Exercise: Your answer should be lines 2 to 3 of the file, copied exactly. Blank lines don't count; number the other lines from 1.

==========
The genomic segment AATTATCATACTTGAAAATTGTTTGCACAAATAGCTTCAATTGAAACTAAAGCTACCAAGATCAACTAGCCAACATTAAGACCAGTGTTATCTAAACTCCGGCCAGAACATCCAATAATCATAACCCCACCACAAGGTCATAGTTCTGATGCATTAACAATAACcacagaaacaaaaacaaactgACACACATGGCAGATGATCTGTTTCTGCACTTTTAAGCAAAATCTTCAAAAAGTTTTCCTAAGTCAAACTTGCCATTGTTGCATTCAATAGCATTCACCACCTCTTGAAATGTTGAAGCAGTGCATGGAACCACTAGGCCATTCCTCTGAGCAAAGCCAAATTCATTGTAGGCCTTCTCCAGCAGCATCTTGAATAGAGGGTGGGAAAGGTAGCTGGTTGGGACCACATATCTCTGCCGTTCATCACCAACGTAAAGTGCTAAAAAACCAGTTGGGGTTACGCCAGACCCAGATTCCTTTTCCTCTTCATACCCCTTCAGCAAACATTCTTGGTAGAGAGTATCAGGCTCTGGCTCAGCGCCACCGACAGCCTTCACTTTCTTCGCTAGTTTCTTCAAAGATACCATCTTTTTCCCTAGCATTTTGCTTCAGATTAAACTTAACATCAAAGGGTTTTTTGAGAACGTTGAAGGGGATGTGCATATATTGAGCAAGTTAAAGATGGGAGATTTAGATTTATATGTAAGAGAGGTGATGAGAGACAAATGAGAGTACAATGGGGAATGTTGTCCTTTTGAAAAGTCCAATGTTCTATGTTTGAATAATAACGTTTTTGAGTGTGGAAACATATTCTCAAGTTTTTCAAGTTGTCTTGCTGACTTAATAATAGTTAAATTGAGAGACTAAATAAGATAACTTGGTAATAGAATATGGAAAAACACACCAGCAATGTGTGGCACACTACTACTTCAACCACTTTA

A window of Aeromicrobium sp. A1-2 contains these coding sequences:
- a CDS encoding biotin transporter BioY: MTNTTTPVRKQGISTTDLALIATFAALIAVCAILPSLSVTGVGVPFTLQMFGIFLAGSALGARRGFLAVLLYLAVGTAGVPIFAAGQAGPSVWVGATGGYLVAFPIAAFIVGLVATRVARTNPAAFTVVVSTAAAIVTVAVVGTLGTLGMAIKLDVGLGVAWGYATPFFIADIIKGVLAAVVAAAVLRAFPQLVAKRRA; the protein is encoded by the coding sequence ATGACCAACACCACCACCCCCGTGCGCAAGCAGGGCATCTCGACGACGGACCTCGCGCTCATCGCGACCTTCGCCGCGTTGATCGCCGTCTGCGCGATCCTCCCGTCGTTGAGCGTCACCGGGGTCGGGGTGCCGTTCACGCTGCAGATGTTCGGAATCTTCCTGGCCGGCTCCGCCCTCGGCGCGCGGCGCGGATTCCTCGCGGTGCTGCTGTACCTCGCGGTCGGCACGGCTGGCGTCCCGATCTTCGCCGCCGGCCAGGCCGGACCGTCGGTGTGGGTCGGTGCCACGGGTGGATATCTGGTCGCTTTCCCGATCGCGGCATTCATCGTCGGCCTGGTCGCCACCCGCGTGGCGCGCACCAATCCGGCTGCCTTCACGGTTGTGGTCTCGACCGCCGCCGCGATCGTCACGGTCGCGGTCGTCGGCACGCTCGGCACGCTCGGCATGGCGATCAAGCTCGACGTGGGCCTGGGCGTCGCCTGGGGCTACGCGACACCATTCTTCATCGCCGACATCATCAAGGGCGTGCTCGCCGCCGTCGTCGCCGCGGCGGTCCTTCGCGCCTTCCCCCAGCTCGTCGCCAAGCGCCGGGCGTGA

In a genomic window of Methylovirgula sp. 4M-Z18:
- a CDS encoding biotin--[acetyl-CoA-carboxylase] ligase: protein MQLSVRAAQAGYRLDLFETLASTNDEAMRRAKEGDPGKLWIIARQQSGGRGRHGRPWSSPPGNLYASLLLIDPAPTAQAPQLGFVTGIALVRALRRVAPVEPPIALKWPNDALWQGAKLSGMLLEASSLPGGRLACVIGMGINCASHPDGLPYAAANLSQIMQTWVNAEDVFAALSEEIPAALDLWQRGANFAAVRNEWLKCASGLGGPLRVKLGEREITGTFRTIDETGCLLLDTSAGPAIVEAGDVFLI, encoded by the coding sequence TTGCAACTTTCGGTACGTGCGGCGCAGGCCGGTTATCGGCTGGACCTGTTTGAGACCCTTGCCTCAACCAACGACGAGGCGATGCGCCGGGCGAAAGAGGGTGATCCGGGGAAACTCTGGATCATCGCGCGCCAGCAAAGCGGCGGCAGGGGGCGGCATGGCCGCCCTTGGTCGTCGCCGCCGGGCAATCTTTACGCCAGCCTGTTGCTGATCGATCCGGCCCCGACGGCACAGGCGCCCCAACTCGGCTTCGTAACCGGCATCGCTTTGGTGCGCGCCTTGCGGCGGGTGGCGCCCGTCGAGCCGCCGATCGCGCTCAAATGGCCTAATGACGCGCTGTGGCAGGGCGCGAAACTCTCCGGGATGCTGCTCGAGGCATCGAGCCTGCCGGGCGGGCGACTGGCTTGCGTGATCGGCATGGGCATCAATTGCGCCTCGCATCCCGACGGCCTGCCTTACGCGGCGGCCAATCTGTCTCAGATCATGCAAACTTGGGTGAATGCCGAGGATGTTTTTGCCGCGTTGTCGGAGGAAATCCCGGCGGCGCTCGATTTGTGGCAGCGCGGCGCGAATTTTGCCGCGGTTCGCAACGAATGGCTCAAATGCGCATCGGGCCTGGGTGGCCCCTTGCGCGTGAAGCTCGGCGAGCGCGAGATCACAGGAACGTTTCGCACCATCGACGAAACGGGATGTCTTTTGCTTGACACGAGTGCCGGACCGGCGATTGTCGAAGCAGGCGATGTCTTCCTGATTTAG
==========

A window of Aeromicrobium sp. A1-2 contains these coding sequences:
- a CDS encoding biotin transporter BioY: MTNTTTPVRKQGISTTDLALIATFAALIAVCAILPSLSVTGVGVPFTLQMFGIFLAGSALGARRGFLAVLLYLAVGTAGVPIFAAGQAGPSVWVGATGGYLVAFPIAAFIVGLVATRVARTNPAAFTVVVSTAAAIVTVAVVGTLGTLGMAIKLDVGLGVAWGYATPFFIADIIKGVLAAVVAAAVLRAFPQLVAKRRA; the protein is encoded by the coding sequence ATGACCAACACCACCACCCCCGTGCGCAAGCAGGGCATCTCGACGACGGACCTCGCGCTCATCGCGACCTTCGCCGCGTTGATCGCCGTCTGCGCGATCCTCCCGTCGTTGAGCGTCACCGGGGTCGGGGTGCCGTTCACGCTGCAGATGTTCGGAATCTTCCTGGCCGGCTCCGCCCTCGGCGCGCGGCGCGGATTCCTCGCGGTGCTGCTGTACCTCGCGGTCGGCACGGCTGGCGTCCCGATCTTCGCCGCCGGCCAGGCCGGACCGTCGGTGTGGGTCGGTGCCACGGGTGGATATCTGGTCGCTTTCCCGATCGCGGCATTCATCGTCGGCCTGGTCGCCACCCGCGTGGCGCGCACCAATCCGGCTGCCTTCACGGTTGTGGTCTCGACCGCCGCCGCGATCGTCACGGTCGCGGTCGTCGGCACGCTCGGCACGCTCGGCATGGCGATCAAGCTCGACGTGGGCCTGGGCGTCGCCTGGGGCTACGCGACACCATTCTTCATCGCCGACATCATCAAGGGCGTGCTCGCCGCCGTCGTCGCCGCGGCGGTCCTTCGCGCCTTCCCCCAGCTCGTCGCCAAGCGCCGGGCGTGA